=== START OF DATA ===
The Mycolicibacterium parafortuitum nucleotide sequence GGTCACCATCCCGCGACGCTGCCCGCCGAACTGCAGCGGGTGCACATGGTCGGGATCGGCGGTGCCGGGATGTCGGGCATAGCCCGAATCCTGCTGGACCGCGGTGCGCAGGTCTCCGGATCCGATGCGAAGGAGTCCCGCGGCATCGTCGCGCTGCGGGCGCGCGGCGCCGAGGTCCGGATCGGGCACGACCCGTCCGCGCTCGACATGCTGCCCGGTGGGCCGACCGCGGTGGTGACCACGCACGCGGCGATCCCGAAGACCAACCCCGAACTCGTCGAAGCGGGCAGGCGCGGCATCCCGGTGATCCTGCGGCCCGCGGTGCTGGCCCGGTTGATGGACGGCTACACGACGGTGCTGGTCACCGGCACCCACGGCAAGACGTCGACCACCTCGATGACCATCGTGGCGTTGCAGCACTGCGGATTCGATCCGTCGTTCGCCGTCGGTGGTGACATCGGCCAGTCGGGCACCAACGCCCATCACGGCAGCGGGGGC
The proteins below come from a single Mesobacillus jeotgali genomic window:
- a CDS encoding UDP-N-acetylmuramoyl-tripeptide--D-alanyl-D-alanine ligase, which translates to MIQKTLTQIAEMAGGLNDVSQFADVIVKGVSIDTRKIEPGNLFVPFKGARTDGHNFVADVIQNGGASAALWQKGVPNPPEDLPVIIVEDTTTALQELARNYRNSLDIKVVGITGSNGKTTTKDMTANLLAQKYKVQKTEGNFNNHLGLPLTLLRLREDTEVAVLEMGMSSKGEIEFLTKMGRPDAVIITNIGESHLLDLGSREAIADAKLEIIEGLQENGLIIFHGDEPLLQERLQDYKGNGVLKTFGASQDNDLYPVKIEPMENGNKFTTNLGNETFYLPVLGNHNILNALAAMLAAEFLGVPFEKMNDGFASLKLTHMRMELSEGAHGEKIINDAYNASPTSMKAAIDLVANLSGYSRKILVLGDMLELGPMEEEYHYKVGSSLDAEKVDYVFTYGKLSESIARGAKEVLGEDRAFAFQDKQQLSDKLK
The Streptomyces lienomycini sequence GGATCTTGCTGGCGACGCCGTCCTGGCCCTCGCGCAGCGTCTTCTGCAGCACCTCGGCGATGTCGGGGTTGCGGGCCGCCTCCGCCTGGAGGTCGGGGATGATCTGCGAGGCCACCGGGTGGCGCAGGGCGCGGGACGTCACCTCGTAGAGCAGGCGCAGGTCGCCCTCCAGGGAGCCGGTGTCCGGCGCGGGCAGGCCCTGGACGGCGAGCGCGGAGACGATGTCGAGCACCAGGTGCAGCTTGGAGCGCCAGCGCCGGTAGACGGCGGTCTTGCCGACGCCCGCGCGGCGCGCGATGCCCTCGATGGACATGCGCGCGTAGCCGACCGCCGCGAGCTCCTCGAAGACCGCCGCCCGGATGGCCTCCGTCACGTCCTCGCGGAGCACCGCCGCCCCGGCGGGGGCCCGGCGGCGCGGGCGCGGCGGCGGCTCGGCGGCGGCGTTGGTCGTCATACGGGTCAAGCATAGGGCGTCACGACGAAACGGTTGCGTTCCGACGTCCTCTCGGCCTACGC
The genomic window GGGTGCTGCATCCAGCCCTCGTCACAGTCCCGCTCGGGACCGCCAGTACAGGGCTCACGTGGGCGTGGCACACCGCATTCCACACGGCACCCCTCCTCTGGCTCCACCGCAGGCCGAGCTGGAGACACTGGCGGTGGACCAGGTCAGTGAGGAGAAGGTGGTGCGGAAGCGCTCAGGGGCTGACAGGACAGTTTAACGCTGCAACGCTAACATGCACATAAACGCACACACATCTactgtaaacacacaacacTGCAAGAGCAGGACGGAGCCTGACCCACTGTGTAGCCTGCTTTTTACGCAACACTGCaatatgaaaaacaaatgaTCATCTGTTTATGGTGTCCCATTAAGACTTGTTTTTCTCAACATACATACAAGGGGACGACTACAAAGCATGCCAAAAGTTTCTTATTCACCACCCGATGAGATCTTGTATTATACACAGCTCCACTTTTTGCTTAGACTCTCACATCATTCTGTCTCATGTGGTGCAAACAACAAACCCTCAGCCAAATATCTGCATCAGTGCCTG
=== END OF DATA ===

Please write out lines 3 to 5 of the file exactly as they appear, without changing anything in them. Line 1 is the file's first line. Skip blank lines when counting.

- a CDS encoding UDP-N-acetylmuramoyl-tripeptide--D-alanyl-D-alanine ligase, which translates to MIQKTLTQIAEMAGGLNDVSQFADVIVKGVSIDTRKIEPGNLFVPFKGARTDGHNFVADVIQNGGASAALWQKGVPNPPEDLPVIIVEDTTTALQELARNYRNSLDIKVVGITGSNGKTTTKDMTANLLAQKYKVQKTEGNFNNHLGLPLTLLRLREDTEVAVLEMGMSSKGEIEFLTKMGRPDAVIITNIGESHLLDLGSREAIADAKLEIIEGLQENGLIIFHGDEPLLQERLQDYKGNGVLKTFGASQDNDLYPVKIEPMENGNKFTTNLGNETFYLPVLGNHNILNALAAMLAAEFLGVPFEKMNDGFASLKLTHMRMELSEGAHGEKIINDAYNASPTSMKAAIDLVANLSGYSRKILVLGDMLELGPMEEEYHYKVGSSLDAEKVDYVFTYGKLSESIARGAKEVLGEDRAFAFQDKQQLSDKLK
The Streptomyces lienomycini sequence GGATCTTGCTGGCGACGCCGTCCTGGCCCTCGCGCAGCGTCTTCTGCAGCACCTCGGCGATGTCGGGGTTGCGGGCCGCCTCCGCCTGGAGGTCGGGGATGATCTGCGAGGCCACCGGGTGGCGCAGGGCGCGGGACGTCACCTCGTAGAGCAGGCGCAGGTCGCCCTCCAGGGAGCCGGTGTCCGGCGCGGGCAGGCCCTGGACGGCGAGCGCGGAGACGATGTCGAGCACCAGGTGCAGCTTGGAGCGCCAGCGCCGGTAGACGGCGGTCTTGCCGACGCCCGCGCGGCGCGCGATGCCCTCGATGGACATGCGCGCGTAGCCGACCGCCGCGAGCTCCTCGAAGACCGCCGCCCGGATGGCCTCCGTCACGTCCTCGCGGAGCACCGCCGCCCCGGCGGGGGCCCGGCGGCGCGGGCGCGGCGGCGGCTCGGCGGCGGCGTTGGTCGTCATACGGGTCAAGCATAGGGCGTCACGACGAAACGGTTGCGTTCCGACGTCCTCTCGGCCTACGC
The genomic window GGGTGCTGCATCCAGCCCTCGTCACAGTCCCGCTCGGGACCGCCAGTACAGGGCTCACGTGGGCGTGGCACACCGCATTCCACACGGCACCCCTCCTCTGGCTCCACCGCAGGCCGAGCTGGAGACACTGGCGGTGGACCAGGTCAGTGAGGAGAAGGTGGTGCGGAAGCGCTCAGGGGCTGACAGGACAGTTTAACGCTGCAACGCTAACATGCACATAAACGCACACACATCTactgtaaacacacaacacTGCAAGAGCAGGACGGAGCCTGACCCACTGTGTAGCCTGCTTTTTACGCAACACTGCaatatgaaaaacaaatgaTCATCTGTTTATGGTGTCCCATTAAGACTTGTTTTTCTCAACATACATACAAGGGGACGACTACAAAGCATGCCAAAAGTTTCTTATTCACCACCCGATGAGATCTTGTATTATACACAGCTCCACTTTTTGCTTAGACTCTCACATCATTCTGTCTCATGTGGTGCAAACAACAAACCCTCAGCCAAATATCTGCATCAGTGCCTG